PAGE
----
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I am studying python, and although I think I get the whole concept and notion of Python, today I stumbled upon a piece of code that I did not fully understand:

Say I have a class that is supposed to define Circles but lacks a body:

class Circle():

Since I have not defined any attributes, how can I do this:

my_circle = Circle()
my_circle.radius = 12

The weird part is that Python accepts the above statement. I don't understand why Python doesn't raise an undefined name error. I do understand that via dynamic typing I just bind variables to objects whenever I want, but shouldn't an attribute radius exist in the Circle class to allow me to do this?

EDIT: Lots of wonderful information in your answers! Thank you everyone for all those fantastic answers! It's a pity I only get to mark one as an answer.

share|improve this question
When you initialize self.radius at the __init__ aren't you doing exactly the same thing? – JBernardo Sep 24 '12 at 16:22
Why should it not be? – Gareth Latty Sep 24 '12 at 16:24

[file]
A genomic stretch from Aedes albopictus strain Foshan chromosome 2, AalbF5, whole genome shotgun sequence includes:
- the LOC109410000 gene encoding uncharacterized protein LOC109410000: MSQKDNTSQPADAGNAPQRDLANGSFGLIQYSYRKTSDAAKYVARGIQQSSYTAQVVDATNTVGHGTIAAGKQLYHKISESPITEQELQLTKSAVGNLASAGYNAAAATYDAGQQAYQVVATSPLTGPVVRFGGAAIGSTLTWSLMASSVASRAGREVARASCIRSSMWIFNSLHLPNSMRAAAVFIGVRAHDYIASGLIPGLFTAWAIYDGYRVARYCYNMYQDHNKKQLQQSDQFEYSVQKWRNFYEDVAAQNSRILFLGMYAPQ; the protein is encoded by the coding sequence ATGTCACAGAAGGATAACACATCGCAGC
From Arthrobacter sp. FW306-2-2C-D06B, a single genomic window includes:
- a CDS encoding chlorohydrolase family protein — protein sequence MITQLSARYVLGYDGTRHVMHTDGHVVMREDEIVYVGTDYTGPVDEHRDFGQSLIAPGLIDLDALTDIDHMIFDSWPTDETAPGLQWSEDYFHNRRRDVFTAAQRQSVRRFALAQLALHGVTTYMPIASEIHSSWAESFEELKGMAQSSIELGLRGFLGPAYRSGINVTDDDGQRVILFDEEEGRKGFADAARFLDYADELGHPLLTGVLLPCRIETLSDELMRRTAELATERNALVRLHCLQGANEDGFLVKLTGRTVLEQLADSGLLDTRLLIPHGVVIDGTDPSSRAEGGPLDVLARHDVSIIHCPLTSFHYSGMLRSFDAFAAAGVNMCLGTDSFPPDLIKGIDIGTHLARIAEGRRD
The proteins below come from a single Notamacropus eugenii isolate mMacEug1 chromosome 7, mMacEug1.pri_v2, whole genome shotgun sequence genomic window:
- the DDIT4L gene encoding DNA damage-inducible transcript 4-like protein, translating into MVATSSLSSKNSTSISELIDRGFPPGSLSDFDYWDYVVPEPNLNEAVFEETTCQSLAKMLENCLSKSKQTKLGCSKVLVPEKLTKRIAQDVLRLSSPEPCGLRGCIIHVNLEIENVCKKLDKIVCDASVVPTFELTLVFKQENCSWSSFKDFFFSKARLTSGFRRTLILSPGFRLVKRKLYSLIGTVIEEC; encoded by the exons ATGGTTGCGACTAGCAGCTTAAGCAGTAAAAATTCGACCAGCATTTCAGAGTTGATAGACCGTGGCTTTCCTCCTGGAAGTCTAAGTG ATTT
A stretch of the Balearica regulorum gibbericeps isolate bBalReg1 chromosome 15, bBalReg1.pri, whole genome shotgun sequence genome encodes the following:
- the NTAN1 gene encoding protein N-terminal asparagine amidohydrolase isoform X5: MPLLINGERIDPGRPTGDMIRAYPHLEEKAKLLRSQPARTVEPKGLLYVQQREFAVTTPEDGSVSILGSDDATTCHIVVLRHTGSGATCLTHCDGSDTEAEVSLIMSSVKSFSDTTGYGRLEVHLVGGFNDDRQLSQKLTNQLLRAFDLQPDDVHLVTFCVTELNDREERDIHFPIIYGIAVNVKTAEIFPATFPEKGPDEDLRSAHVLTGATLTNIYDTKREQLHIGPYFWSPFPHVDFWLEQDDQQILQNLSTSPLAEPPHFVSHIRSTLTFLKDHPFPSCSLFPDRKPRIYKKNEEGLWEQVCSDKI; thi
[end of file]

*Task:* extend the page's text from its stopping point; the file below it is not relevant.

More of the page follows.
@JBernardo yes you do, but in this case, you are explicitly defining a radius attribute for class Circle(). In my case I didn't create any attribute in the class body. – NlightNFotis Sep 24 '12 at 16:27
@NlightNFotis No, you are doing the same thing because the self is just a variable like any other. – JBernardo Sep 24 '12 at 16:29
@NlightNFotis Also, Python is not Java and a language that doesn't affect the way you think about programming, is not worth knowing - [Alan Perlis](en.wikiquote.org/wiki/Alan_Perlis) – JBernardo Sep 24 '12 at 16:30
up vote 21 down vote accepted

A leading principle is that there is no such thing as a declaration. That is, you never declare "this class has a method foo" or "instances of this class have an attribute bar", let alone making a statement about the types of objects to be stored there. You simply define a method, attribute, class, etc. and it's added. As JBernardo points out, any __init__ method does the very same thing. It wouldn't make a lot of sense to arbitrarily restrict creation of new attributes to methods with the name __init__. And it's sometimes useful to store a function as __init__ which don't actually have that name (e.g. decorators), and such a restriction would break that.